Agi had come to America with her Hungarian husband, Imre Patai, who had suffered with her throughout the war and its aftermath. He was a creative scientist, considerably her senior and, much weakened by his wartime experiences, tragically died not long after they arrived, but she continued to keep company with distinguished men of science. In her written exchanges with these men, one can see and feel the depth of her probing and searching for answers to the fundamental questions about life and what it means to be a human being. These letters can be found in the Special Collections Department, Bryn Mawr College Library, 64-page guide to the Agi Jambor Papers.
After the death of Imre, who had accompanied her through thick and thin, she moved among film stars and briefly married Hollywood actor Claude Rains. The name may no longer be familiar, but everybody remembers the debonair French police chief Louis that he played in Casablanca. He was an actor of the old school and wooed her with his eloquence. When she understood English better, Agi told me, she realised that every sentence of his courting was a quotation from Shakespeare. The verbal charm did not last long however: the marriage ended in divorce. Agi did not marry again after her second marriage failed.
Agi regaled me with stories of better times before the war, such as when she yelled at Einstein who proved incapable of counting when playing duets with her. It was in this period, early in her life when she lived in Berlin that she became acquainted with Albrecht Haushofer. Agi did not tell me about her relationship with this brilliant and talented man herself, but I discovered it from reading her letters to the woman who translated his poems after his tragic death. Haushofer, who was imprisoned for a failed attempt on Hitler’s life was released from prison on the day Berlin was liberated by the Russians, only to be gunned down by marauding SS men a few hours later. Haushofer’s brother found his body a few weeks later and in the breast pocket discovered a book of poems, written in a minute script, the Moabit Sonnets, still in print both in the original German and in the English translation.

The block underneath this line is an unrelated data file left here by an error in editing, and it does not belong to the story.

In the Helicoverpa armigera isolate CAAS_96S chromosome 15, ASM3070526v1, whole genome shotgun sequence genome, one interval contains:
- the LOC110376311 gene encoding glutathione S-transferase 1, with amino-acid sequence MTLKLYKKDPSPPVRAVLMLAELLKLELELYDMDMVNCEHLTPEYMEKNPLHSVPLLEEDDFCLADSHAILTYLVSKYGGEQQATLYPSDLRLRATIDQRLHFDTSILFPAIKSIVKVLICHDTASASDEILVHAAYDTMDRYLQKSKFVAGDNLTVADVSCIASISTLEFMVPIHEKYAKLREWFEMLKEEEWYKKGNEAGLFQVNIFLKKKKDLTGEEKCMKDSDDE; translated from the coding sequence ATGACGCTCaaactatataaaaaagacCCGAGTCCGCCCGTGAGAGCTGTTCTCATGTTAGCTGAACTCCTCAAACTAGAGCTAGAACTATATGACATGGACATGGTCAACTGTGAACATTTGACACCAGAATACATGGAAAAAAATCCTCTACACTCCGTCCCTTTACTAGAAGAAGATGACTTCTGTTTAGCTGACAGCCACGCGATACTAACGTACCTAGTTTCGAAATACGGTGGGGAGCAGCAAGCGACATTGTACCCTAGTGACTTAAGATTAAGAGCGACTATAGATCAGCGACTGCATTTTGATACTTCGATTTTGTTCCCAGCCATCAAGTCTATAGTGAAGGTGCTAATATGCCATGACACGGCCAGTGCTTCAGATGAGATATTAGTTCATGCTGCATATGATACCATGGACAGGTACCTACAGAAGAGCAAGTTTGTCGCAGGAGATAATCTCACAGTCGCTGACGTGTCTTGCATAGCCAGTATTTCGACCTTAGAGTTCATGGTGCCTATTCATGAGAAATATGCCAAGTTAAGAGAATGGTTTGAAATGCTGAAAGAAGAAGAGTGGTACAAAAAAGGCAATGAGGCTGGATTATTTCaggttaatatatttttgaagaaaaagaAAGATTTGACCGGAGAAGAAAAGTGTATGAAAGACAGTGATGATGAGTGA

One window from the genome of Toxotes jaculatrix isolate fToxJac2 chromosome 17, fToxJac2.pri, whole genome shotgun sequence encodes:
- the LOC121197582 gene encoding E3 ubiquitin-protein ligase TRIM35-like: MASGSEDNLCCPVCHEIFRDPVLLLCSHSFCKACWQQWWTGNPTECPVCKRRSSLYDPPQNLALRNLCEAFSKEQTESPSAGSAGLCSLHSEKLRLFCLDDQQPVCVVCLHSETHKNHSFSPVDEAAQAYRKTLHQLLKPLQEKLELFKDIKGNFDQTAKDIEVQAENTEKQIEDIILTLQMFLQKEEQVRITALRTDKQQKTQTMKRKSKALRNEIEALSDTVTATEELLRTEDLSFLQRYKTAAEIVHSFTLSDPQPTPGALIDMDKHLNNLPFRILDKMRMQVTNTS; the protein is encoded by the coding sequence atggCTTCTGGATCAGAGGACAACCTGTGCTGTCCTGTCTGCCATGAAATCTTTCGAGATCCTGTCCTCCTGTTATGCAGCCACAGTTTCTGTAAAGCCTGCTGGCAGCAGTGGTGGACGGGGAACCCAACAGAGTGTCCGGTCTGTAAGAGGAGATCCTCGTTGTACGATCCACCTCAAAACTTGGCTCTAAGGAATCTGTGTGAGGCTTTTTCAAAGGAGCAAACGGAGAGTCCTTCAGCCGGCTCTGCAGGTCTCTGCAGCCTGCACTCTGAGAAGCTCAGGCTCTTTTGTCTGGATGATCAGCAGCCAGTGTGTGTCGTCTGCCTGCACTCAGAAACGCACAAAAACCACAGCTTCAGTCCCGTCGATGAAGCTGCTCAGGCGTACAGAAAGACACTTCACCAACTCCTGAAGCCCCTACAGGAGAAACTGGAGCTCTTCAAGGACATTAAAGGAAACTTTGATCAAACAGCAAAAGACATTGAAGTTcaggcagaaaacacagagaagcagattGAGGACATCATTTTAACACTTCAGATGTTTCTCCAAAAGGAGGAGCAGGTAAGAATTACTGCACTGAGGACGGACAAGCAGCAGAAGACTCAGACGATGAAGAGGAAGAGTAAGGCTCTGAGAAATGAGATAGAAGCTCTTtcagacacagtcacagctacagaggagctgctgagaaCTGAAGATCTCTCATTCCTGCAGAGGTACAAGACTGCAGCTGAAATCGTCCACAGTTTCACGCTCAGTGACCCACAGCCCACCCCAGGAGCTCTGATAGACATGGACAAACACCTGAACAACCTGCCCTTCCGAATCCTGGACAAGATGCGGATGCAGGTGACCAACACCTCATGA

After Agi’s Memoir came into my possession, I showed it to a friend who was writing a book about Hungary and the Holocaust. He was fascinated, and I realised her testimony should no longer remain tucked away in my loft. The whole world should know what ordeals such people had to go through. In publishing Agi Jambor’s Memoir, I want to add to the world’s understanding of what happened in those dark days, and show how a brave spirit could come through it all and flourish.
In creating this website I also wanted to tell something of Agi’s life after she’d finished the memoir in 1950 and invite others to contribute to completing the picture. If you, the reader, knew her and would like to say something about her please contact me.
Agi died of cancer in 1997 in Baltimore, aged 88 in a city she’d lived in with Imre when they first arrived in America. Dementia had set in a few years earlier. She was, nevertheless, looked after by friends, especially the amateur harpsichordist Joseph Stephens. The two made music together for small audiences until nearly the end.
Frances Pinter, 2019
*Actually she was my second cousin, but she was older than me, so I knew her as an aunt and she referred to me as her niece.